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Affirmative Action: Denied!


Are We Losing the Fight Against Workplace Discrimination?

Luis Fernando Arce, Staff Writer

“…it seems woeful that what took nearly a decade to implement … has been threatened and changed by a single complaint…”

Is Canada taking a huge step backwards in the fight against discrimination? In July of this year, Treasury Board Director Stockwell Day announced that the federal government would be reviewing its Affirmative Action policy. Immigration Minister Jason Kenney has backed the decision, asserting that it will not cause discrimination to re-emerge, but rather will elicit a more transparent process of hiring based on merit and not on race.

The decision to review the policy came one day after a woman complained that she had been denied access to an administrative position with Immigration Canada after she’d disclosed that she was Caucasian in her application. The conservative government has now reviewed the practice of reserving some roles specifically for minorities.

Affirmative Action has proven extremely helpful for the case of minorities, but the fight wasn’t won in one day. In fact, even the complaints weren’t heard in one day. It seems woeful that what took nearly a decade to implement as policy from the day it was first suggested has been threatened and changed by a single complaint.

It seems hard to believe that in a place like Canada, workplace discrimination before the 1990s was all too common. Nevertheless, it is precisely that grim reality that prompted the creation of the Employment Equity Act of 1995. The Act looked to eradicate the then covert discriminatory practices against women, aboriginals, visible minorities and persons with disabilities.[pullquote] “…it seems woeful that what took nearly a decade to implement … has been threatened and changed by a single complaint…”[/pullquote]

I say covert, because until the latter half of the 20th century, the exclusion of these groups from the workforce still occurred explicitly. It was only after the 1950s, when the workforce had become so diversified in number and skill-set that the government felt the impending need to implement some kind of legislative safeguard for this diverse group of people that would only continue to grow. That is why in 1995 the government enacted the Employment Equity Act to help increase representation of those discriminated against in the workforce.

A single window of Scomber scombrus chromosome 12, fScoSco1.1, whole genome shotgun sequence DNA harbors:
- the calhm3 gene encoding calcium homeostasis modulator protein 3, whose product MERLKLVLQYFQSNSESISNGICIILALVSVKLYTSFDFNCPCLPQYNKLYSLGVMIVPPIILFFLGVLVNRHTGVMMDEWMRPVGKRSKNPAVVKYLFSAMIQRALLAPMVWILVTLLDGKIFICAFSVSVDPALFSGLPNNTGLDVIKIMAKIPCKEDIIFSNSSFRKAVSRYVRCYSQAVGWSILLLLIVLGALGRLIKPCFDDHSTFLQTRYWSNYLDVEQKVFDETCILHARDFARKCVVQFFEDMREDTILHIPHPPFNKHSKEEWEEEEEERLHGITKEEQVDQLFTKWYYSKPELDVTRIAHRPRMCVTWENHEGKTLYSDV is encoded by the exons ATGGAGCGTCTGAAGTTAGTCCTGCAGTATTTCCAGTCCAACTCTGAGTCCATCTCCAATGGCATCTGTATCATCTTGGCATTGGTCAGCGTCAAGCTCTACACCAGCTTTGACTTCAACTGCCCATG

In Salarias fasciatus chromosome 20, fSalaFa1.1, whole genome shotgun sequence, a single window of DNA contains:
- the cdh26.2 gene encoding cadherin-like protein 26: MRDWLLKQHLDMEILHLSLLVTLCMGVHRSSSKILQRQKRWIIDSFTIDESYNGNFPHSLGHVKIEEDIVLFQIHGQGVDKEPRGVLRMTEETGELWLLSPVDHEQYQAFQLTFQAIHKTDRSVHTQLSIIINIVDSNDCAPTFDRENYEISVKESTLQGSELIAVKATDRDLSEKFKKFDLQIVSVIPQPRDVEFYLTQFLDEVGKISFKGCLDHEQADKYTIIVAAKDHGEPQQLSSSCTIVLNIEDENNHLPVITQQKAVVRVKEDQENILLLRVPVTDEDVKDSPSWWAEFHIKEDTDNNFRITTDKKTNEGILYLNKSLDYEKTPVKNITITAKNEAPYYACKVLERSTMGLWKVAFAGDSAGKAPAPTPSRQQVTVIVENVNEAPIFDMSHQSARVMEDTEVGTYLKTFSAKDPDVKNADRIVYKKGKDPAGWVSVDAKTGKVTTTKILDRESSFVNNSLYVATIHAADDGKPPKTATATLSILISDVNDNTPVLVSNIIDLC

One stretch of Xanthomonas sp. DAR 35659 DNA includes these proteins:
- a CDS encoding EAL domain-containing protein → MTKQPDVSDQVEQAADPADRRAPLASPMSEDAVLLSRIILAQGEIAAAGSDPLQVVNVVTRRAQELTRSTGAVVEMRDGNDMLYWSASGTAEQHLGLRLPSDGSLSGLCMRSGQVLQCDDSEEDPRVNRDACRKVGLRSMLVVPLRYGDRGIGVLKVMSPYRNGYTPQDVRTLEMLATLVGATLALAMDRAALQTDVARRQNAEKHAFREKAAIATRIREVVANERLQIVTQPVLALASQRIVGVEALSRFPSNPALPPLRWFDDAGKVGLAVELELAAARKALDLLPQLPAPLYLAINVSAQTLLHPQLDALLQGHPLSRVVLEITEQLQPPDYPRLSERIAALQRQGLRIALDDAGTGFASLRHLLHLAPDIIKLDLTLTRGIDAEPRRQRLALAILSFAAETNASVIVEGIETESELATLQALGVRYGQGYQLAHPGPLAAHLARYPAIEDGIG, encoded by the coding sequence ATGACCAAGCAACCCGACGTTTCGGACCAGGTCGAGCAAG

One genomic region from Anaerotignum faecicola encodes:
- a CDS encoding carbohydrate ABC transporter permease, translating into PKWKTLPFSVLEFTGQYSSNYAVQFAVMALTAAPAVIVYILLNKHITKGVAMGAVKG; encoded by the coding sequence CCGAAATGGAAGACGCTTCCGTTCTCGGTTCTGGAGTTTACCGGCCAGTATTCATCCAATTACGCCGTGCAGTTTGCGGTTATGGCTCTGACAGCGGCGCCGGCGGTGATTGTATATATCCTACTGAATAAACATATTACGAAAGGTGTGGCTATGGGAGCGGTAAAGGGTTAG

No one can dispute that the legislation was a huge step towards the systemic eradication of discrimination in the workforce. However, questions about the feasibility and the ethics behind the move have emerged from different circles, including political parties.

NDP MP Paul Dewar has deemed the manoeuvre “partisan food” for a party desperate to retain supporters. The criticism stems from the fact that although many cite “reverse discrimination” as the counterargument for Affirmative Action, current data proves that a greater number of individuals belonging to minority groups are being hired—despite inefficiencies in the system—thanks to the policy.


For instance, figures show that 60% of the federal workforce is composed of minority groups. However, that figure comes after decades of struggle. Even throughout the 1990s, after the policy had been enacted, publications by Statistics Canada showed that minority groups and aboriginals continued to experience discrimination or harassment in their workplace.

Even as recently as 1999, approximately one-third of minority federal employee respondents said they had experienced discrimination at work. The 2006 Census showed that new immigrants (91% of who have higher education) systematically experienced higher unemployment rates than their Canadian counterparts. In yet another study in 2009, representation of visible minorities was deemed to be 1.9% below their availability.

Particularly because Canada is entering such a unique demographic phase where a huge number of people are entering retirement simultaneously, the need for economically active and producing individuals is amplified. This also means that the strain on the federal service will also be amplified as more of the retirees require social services despite a shrinking tax base. There seems to be very little space to deny minorities a chance to stimulate the economy, particularly when it depends highly on them.

ARB Team
Arbitrage Magazine
Business News with BITE.

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